Purpose: In the last years, the incidence of breast cancer has been increasing; characteristic patterns of gene expression have emerged, reflecting molecular differences between previously known as well as newly defined subtypes of breast cancer. This study aimed to classify the molecular subtypes of breast cancers based on the expression profile of immunohistochemical markers and to evaluate their association with clinicopathological features.
Material and methods: A total of 173 cases of breast carcinoma were examined retrospectively using immunostains for estrogen receptor (ER), progesterone receptor (PR), human epidermal growth factor receptor 2 (HER2). Because the triple-negative phenotype, when defined by IHC using only these three markers, is not the optimal method for defining basal-like breast cancer, we need to use an additional marker--CK 5/6.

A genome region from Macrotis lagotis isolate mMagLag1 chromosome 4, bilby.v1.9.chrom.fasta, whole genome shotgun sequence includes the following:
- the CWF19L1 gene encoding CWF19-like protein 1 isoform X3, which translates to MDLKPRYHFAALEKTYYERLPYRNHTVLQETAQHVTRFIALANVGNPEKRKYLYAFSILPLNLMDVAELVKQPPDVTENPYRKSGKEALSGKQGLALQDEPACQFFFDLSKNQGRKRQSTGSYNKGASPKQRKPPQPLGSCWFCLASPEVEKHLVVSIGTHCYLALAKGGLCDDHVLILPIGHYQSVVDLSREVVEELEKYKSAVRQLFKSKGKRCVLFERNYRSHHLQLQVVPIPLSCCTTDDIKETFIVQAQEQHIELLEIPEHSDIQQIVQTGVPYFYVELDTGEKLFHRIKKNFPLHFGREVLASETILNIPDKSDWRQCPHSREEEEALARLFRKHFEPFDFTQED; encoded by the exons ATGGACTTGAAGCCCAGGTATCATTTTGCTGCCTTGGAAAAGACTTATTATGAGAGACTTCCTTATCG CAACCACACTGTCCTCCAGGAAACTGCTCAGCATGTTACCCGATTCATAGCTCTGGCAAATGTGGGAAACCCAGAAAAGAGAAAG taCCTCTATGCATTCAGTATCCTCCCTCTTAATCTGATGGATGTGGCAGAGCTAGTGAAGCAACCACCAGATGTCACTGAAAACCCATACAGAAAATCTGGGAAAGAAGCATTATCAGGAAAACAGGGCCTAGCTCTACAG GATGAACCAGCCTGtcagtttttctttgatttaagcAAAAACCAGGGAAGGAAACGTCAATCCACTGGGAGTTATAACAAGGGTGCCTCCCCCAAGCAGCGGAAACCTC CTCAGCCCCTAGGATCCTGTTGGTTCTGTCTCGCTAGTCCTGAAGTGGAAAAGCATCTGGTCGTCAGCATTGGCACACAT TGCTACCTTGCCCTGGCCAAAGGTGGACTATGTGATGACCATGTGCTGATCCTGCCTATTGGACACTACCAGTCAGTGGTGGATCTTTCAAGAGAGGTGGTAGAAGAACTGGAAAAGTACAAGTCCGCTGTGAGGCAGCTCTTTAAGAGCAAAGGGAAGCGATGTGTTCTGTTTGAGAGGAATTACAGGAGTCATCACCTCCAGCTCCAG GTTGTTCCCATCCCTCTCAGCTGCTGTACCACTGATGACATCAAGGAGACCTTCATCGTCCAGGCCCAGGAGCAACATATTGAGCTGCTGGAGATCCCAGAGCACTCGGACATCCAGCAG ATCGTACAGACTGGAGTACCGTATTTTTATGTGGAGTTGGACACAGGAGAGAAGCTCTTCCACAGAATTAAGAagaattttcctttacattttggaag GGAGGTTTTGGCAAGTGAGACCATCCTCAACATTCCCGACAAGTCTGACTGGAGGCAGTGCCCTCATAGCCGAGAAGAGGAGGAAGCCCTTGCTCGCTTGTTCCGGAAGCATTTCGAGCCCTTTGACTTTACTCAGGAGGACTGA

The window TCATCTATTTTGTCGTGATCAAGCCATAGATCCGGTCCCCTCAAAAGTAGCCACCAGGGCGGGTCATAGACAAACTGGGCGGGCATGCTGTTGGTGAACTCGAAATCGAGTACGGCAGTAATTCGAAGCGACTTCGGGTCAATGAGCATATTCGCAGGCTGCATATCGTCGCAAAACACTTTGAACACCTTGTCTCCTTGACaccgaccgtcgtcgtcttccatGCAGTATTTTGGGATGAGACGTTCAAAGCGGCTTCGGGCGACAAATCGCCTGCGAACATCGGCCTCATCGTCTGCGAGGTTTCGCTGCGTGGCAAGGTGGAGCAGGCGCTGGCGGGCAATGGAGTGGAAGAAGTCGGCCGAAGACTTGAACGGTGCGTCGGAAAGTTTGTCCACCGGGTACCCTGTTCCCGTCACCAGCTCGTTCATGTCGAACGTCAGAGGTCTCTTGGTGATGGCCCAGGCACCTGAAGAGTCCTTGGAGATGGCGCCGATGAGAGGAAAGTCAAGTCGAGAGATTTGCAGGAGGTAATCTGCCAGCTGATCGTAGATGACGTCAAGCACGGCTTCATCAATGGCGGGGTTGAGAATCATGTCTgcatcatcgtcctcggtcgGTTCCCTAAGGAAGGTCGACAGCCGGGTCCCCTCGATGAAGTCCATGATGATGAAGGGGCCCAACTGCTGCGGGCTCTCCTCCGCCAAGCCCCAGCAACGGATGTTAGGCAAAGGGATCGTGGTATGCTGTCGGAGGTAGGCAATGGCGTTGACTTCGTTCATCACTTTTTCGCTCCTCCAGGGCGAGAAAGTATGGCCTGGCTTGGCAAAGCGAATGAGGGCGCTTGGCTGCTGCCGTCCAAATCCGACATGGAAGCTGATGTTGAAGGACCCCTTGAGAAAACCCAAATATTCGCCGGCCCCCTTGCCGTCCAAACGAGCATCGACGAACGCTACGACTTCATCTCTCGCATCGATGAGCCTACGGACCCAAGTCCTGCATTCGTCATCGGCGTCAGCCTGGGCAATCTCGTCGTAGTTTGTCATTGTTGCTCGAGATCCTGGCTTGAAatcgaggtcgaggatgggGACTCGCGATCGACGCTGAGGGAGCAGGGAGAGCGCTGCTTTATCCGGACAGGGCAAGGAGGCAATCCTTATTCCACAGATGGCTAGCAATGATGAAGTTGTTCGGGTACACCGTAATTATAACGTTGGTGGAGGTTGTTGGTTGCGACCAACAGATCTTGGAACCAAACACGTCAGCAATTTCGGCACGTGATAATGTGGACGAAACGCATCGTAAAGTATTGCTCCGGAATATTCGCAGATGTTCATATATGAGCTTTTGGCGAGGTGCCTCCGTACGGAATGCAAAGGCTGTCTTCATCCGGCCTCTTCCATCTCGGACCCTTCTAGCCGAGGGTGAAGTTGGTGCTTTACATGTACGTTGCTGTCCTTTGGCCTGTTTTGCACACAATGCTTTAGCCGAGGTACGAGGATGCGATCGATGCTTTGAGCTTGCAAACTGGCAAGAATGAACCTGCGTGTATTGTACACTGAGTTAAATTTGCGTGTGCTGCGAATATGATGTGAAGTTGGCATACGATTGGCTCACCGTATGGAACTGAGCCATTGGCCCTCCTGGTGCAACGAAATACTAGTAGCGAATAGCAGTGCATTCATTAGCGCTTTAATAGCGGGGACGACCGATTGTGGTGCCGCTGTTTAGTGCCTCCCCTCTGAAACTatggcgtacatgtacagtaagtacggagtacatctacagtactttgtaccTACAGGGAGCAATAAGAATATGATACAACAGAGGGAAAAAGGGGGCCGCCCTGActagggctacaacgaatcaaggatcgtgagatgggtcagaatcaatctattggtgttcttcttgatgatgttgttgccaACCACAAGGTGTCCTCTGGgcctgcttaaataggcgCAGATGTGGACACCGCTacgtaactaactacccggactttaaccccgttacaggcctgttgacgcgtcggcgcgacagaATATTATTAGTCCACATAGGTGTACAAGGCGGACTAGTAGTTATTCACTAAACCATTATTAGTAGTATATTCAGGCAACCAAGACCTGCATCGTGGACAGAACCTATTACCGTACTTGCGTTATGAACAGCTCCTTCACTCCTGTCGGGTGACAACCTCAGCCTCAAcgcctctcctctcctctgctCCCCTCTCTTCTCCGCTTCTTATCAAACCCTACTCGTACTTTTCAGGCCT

Results: The luminal type was the most common subtype in breast cancer (71.6%), which was followed by the basal subtype (21.9%). HER2 subtype were 2.8% from the total of cases, being associated with the highest rate of high-graded cases. Basal type is presented largely in premenopausal women and displayed aggressive features, such as large tumor size and poorly differentiated cancers. Luminal A included the highest percentage of patients older than 60 years, the highest proportion of stage I-II tumors and well/moderately differentiated lesions. HER2-type was more frequent in premenopausal women and showed a high percentage of positive lymph nodes.
Conclusions: These molecular differences have been shown to correlate very well with clinical features and survival, or even better than traditional histopathological parameters. The discovery of certain molecular characteristics of breast cancers has helped us to understand better the pathophysiology of disease and to develop more direct therapeutic strategies.